The impact of group work on cognitive load

Although the majority of research into cognitive load theory looks at individual learning, recent research suggests that group work is one strategy teachers can use to aid the memory transfer between working memory and long-term memory. This is due to the idea of collective memory, or in the case of working memory, more specifically referred to as the “Collective Working Memory Effect”.

The Collective Working Memory Effect is when the cognitive load of a task is shared between the members of a group. This occurs through sharing perspectives, thought processes, and communicating with one another. Consequently, the likelihood of a student experiencing a cognitive overload is greatly reduced, because learning is now a shared responsibility. Research shows that people recall more information when working collectively as a group compared to when working independently.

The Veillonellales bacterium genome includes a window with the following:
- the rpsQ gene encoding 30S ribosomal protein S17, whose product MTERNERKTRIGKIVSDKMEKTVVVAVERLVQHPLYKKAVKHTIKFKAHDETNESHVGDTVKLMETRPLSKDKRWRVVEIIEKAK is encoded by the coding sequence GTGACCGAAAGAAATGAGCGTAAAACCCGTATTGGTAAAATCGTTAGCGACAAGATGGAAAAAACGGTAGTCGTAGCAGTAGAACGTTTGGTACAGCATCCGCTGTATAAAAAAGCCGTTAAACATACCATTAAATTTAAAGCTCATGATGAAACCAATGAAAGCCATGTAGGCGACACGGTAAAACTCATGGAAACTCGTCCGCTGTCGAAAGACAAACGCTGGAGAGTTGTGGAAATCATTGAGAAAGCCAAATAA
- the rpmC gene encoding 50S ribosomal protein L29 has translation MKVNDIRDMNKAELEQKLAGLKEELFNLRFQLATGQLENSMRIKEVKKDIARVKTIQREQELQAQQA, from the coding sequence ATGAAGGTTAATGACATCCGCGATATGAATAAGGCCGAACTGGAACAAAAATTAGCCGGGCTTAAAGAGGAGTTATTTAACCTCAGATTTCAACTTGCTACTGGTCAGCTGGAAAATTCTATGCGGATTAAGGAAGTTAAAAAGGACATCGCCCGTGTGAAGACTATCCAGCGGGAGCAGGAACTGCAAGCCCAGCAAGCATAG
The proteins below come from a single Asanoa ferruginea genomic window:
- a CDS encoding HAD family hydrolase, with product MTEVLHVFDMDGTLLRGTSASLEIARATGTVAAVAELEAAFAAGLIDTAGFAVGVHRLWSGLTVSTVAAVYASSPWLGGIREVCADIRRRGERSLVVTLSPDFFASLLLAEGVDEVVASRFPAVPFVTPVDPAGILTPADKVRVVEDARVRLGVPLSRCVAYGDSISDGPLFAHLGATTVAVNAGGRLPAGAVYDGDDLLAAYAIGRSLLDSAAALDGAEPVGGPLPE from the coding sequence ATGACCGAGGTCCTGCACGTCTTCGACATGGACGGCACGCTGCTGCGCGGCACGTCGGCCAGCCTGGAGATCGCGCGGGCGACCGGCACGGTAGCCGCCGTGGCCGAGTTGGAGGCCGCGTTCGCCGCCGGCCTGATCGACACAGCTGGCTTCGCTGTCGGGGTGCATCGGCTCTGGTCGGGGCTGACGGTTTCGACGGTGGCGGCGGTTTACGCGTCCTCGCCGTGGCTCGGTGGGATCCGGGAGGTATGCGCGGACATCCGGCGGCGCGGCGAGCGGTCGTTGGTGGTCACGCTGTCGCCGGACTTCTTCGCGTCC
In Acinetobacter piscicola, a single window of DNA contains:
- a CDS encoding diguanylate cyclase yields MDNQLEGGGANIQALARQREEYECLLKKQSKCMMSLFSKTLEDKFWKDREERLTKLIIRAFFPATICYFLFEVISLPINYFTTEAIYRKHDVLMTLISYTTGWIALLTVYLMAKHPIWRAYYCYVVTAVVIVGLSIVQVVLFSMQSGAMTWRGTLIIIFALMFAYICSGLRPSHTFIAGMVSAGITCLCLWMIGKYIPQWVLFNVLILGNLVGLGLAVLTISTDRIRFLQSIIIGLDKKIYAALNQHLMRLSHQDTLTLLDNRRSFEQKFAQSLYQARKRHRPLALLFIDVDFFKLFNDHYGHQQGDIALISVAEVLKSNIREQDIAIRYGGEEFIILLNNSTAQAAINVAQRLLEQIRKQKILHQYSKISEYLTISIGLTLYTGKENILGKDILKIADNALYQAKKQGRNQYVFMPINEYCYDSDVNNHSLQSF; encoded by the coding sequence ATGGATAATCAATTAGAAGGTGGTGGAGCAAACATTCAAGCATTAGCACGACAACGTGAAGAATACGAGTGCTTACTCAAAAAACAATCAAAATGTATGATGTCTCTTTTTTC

What the research says

Research has highlighted some of the potential benefits of collaborative learning on cognitive load. In one study, the researchers gave high school students a problem-solving task to complete either on their own or in a group of 3. The students who were to complete the task on their own were given all the necessary information, whilst the students who worked as part of a group were each given a third of the information and had to put the pieces together to figure out a solution. Each student’s recall and ability to apply what they learnt to different scenarios was then measured. The key findings from the study are as follows:

  • Students who completed the task independently had better memory recall;
  • Students who worked collaboratively were more effective at applying their understanding to different situations and used less mental effort when doing so;